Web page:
Chang'e 6

Last updated

41°38′19″S153°59′07″W / 41.6385°S 153.9852°W / -41.6385; -153.9852 [8] [9]

The Chinese Lunar Exploration Program is designed to be conducted in four [12] phases of incremental technological advancement:

The preceding Chang'e 5 mission returned 1.731 kilograms (3.82 lb) of material from the northern hemisphere of the lunar near side.

The Chang'e 6 mission landed on southern hemisphere of the lunar far side to gather more material. Specifically, the landing segment of the Chang'e 6 mission touched down in a relatively flat area lying in the southern portion of the Apollo crater, which itself lies within the larger South Pole-Aitken (SPA) impact basin on the lunar far side. Scientists hope that the samples collected from the landing area may include lunar mantle material ejected by the original impact that created the SPA basin, material which can shed light on the differences that exist between the lunar near-side and far-side, and on the origin of the Moon and the Solar System.. [2]

The Chang'e 6 lander landed at 22:23 UTC on 1 June 2024 in the southern mare of Apollo Basin (lunar coordinates: 41°38′18″S153°59′08″W / 41.63839°S 153.98545°W / -41.63839; -153.98545 ). [5] [16] After the completion of sample collection and the placement of the sample on the ascender by the probe's robotic drill and robotic arm, the ascender successfully took off from atop the lander portion of the probe at 23:38 UTC on 3 June 2024. [7] [17] The ascender docked with the Chang'e 6 service module (the orbiter) in lunar orbit at 06:48 UTC on 6 June 2024 and subsequently completed the transfer of the sample container to the Earth return module at 07:24 UTC on the same day. [18]

The mission's lander collected approximately 2 kilograms (4.4 lb) of lunar far-side material including surface soil and rocks (using a scoop) and subsurface samples (using a drill). If the mission is fully successful, China will be the first nation to bring back samples from the far side of the Moon. [19]

The hole left by the sampling was in the shape of the character zhong () which is the initial character of China's name Zhōngguó 中国. This symbolism went viral on Weibo. [20]

Mission architecture

Chang'e 6 was built as a copy of and backup to Chang'e 5. [21] The mission is reported to consist of four modules:

The estimated launch mass is 8,200 kg (18,100 lb)—the lander is projected to be 3,200 kg (7,100 lb) and the ascent vehicle is about 700 kg (1,500 lb). [25] [23] [26]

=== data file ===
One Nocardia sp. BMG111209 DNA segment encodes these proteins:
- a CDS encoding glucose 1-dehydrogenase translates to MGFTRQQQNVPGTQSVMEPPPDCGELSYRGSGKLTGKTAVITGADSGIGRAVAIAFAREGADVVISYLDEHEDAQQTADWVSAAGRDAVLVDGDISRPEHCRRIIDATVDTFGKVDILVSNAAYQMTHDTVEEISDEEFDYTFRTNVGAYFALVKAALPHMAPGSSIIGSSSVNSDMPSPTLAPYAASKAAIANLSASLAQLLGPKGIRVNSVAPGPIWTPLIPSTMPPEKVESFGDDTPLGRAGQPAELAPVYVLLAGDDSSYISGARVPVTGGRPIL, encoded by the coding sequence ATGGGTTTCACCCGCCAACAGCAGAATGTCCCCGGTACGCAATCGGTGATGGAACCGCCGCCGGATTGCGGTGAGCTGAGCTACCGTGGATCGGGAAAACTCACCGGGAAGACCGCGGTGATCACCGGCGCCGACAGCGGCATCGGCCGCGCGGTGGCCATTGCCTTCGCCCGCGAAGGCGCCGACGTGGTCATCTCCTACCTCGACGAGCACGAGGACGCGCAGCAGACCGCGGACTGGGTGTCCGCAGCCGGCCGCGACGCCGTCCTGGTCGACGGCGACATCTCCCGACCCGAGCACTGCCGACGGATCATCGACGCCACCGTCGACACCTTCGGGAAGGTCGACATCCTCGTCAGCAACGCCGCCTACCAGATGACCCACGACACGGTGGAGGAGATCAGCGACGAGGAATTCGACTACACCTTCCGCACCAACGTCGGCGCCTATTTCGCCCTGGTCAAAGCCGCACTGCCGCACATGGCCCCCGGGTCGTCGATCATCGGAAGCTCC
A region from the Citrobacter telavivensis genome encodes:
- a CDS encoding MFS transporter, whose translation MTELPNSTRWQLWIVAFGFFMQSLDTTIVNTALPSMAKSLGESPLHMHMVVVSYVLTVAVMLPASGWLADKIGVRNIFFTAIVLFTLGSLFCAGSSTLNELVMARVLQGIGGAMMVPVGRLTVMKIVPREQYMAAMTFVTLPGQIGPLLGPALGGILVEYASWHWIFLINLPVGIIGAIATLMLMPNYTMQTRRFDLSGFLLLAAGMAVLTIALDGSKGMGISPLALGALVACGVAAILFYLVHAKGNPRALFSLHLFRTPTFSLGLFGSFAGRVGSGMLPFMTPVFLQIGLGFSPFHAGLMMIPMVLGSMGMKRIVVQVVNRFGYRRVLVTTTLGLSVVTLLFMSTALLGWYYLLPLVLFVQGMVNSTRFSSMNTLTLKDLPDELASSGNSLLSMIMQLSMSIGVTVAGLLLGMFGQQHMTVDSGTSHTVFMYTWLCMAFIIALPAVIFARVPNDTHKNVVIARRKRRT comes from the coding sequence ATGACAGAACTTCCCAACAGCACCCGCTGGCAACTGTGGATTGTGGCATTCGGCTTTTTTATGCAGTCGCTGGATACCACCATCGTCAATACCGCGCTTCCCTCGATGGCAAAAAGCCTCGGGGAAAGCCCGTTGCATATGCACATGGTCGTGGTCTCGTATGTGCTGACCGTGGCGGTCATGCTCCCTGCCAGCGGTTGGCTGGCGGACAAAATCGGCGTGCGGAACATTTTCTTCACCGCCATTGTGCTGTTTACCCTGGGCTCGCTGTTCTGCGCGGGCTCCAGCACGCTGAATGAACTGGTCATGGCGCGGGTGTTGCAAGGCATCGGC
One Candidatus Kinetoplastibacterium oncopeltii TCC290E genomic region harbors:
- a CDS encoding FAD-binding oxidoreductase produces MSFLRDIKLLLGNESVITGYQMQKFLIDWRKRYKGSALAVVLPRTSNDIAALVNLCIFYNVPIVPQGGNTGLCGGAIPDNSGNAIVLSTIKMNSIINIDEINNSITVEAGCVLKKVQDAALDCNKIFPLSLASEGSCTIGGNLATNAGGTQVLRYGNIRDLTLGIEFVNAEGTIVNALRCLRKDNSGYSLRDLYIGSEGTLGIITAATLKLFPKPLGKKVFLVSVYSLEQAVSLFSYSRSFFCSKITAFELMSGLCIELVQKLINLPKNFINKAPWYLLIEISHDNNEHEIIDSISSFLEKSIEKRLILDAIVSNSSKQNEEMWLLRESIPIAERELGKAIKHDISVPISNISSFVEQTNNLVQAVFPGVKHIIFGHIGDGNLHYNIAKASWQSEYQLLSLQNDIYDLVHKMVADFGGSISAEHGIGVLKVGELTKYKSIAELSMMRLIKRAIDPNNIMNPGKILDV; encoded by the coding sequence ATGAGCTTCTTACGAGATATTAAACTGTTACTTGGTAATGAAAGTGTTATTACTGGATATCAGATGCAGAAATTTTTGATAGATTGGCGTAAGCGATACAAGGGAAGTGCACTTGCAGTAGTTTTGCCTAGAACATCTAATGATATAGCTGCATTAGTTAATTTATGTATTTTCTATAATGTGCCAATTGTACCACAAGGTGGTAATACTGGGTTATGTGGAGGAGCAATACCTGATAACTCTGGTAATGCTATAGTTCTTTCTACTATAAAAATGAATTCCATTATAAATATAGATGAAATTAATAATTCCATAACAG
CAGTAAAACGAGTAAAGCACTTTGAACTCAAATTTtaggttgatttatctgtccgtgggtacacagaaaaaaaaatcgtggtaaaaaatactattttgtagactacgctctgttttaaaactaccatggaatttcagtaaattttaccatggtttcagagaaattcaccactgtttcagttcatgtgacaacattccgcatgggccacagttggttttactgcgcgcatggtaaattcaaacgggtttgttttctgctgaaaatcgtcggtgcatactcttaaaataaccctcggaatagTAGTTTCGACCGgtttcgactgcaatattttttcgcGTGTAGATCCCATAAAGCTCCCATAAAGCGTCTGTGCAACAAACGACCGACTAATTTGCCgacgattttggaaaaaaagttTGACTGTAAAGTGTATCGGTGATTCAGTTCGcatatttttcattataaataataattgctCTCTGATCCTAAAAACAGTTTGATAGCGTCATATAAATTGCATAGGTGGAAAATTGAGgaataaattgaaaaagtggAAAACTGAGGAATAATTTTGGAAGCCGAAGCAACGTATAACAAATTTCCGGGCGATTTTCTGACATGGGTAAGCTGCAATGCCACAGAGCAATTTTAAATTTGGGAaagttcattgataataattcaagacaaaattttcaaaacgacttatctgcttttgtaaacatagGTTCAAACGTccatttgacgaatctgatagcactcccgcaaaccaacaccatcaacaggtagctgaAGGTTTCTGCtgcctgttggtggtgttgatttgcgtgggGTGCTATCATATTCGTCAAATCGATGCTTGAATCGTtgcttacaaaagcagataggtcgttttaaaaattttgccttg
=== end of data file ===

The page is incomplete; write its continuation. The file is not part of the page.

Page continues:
Science payloads

In October 2018, Chinese officials announced that they would call for international partners to propose an additional payload up to 10 kg (22 lb) to be included in this mission. [27] In November 2022, it was announced that the mission would carry payloads from four international partners: [28] [29]

Lander

  • A French instrument called DORN (Detection of Outgassing Radon) to study the transport of lunar dust and other volatiles between the lunar regolith and the lunar exosphere, including the water cycle. [30]
  • The Italian instrument INRRI (INstrument for landing-Roving laser Retroreflector Investigations) consists of a retroreflector that precisely measures distances from the lander to orbit, [31] similar to those used in the Schiaparelli and InSight missions.
  • The Swedish NILS (Negative Ions on Lunar Surface), an instrument to detect and measure negative ions reflected by the lunar surface. [32]

Orbiter

Rover

Chang'e-6 carries a "previously undisclosed" mini rover described as a Mobile Camera. [11] The rover is expected to support research into the composition of the lunar surface, the presence of water ice in the lunar soil via an imaging infrared spectrometer and image the Chang'e 6 lander on the lunar surface. [35]

Mission profile

Launch

The probe was launched by a Long March 5 rocket at 09:27 UTC, on 3 May 2024, from Wenchang Satellite Launch Center on Hainan Island. [36] [37]

Earth-Moon transfer

After launch, Chang'e 6 successfully entered a 12-hour orbit around the Moon at 02:12 UTC, on 8 May 2024. [4]

The lander/ascender/rover separated from the orbiter/returner on 30 May 2024, in preparation for landing. [38]